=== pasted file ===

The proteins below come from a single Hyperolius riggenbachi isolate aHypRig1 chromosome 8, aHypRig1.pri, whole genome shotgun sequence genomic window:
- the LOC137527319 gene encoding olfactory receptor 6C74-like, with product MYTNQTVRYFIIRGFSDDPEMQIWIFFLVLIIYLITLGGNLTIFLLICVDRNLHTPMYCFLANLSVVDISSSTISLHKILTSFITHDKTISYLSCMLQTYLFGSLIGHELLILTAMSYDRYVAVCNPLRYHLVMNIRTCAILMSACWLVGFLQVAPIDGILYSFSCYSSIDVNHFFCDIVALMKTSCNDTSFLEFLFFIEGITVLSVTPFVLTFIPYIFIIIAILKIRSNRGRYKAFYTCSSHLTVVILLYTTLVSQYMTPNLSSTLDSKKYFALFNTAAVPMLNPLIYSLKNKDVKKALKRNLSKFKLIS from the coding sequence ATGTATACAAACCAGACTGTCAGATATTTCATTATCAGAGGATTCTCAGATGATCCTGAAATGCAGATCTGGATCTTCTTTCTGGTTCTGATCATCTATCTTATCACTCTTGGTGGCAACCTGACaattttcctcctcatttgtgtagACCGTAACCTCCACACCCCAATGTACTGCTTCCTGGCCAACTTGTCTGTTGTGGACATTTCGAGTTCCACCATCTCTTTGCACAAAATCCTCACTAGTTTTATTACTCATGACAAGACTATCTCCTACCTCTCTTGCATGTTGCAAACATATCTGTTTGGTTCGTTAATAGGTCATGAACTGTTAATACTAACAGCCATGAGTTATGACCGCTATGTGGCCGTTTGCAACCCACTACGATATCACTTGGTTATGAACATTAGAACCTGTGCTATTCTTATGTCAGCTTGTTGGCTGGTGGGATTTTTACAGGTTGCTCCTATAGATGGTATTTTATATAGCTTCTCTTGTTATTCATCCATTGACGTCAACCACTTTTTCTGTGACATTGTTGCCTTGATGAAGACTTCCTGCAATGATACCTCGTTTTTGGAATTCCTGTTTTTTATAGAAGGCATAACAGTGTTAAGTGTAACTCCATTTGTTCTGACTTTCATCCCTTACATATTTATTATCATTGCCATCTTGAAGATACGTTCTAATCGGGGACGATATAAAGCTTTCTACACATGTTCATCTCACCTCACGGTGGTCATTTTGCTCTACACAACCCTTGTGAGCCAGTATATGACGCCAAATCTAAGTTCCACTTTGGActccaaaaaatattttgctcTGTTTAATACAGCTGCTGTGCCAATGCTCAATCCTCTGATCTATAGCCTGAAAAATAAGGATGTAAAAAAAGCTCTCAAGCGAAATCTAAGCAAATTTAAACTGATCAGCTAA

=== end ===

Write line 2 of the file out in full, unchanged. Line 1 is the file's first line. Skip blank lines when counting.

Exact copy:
- the LOC137527319 gene encoding olfactory receptor 6C74-like, with product MYTNQTVRYFIIRGFSDDPEMQIWIFFLVLIIYLITLGGNLTIFLLICVDRNLHTPMYCFLANLSVVDISSSTISLHKILTSFITHDKTISYLSCMLQTYLFGSLIGHELLILTAMSYDRYVAVCNPLRYHLVMNIRTCAILMSACWLVGFLQVAPIDGILYSFSCYSSIDVNHFFCDIVALMKTSCNDTSFLEFLFFIEGITVLSVTPFVLTFIPYIFIIIAILKIRSNRGRYKAFYTCSSHLTVVILLYTTLVSQYMTPNLSSTLDSKKYFALFNTAAVPMLNPLIYSLKNKDVKKALKRNLSKFKLIS from the coding sequence ATGTATACAAACCAGACTGTCAGATATTTCATTATCAGAGGATTCTCAGATGATCCTGAAATGCAGATCTGGATCTTCTTTCTGGTTCTGATCATCTATCTTATCACTCTTGGTGGCAACCTGACaattttcctcctcatttgtgtagACCGTAACCTCCACACCCCAATGTACTGCTTCCTGGCCAACTTGTCTGTTGTGGACATTTCGAGTTCCACCATCTCTTTGCACAAAATCCTCACTAGTTTTATTACTCATGACAAGACTATCTCCTACCTCTCTTGCATGTTGCAAACATATCTGTTTGGTTCGTTAATAGGTCATGAACTGTTAATACTAACAGCCATGAGTTATGACCGCTATGTGGCCGTTTGCAACCCACTACGATATCACTTGGTTATGAACATTAGAACCTGTGCTATTCTTATGTCAGCTTGTTGGCTGGTGGGATTTTTACAGGTTGCTCCTATAGATGGTATTTTATATAGCTTCTCTTGTTATTCATCCATTGACGTCAACCACTTTTTCTGTGACATTGTTGCCTTGATGAAGACTTCCTGCAATGATACCTCGTTTTTGGAATTCCTGTTTTTTATAGAAGGCATAACAGTGTTAAGTGTAACTCCATTTGTTCTGACTTTCATCCCTTACATATTTATTATCATTGCCATCTTGAAGATACGTTCTAATCGGGGACGATATAAAGCTTTCTACACATGTTCATCTCACCTCACGGTGGTCATTTTGCTCTACACAACCCTTGTGAGCCAGTATATGACGCCAAATCTAAGTTCCACTTTGGActccaaaaaatattttgctcTGTTTAATACAGCTGCTGTGCCAATGCTCAATCCTCTGATCTATAGCCTGAAAAATAAGGATGTAAAAAAAGCTCTCAAGCGAAATCTAAGCAAATTTAAACTGATCAGCTAA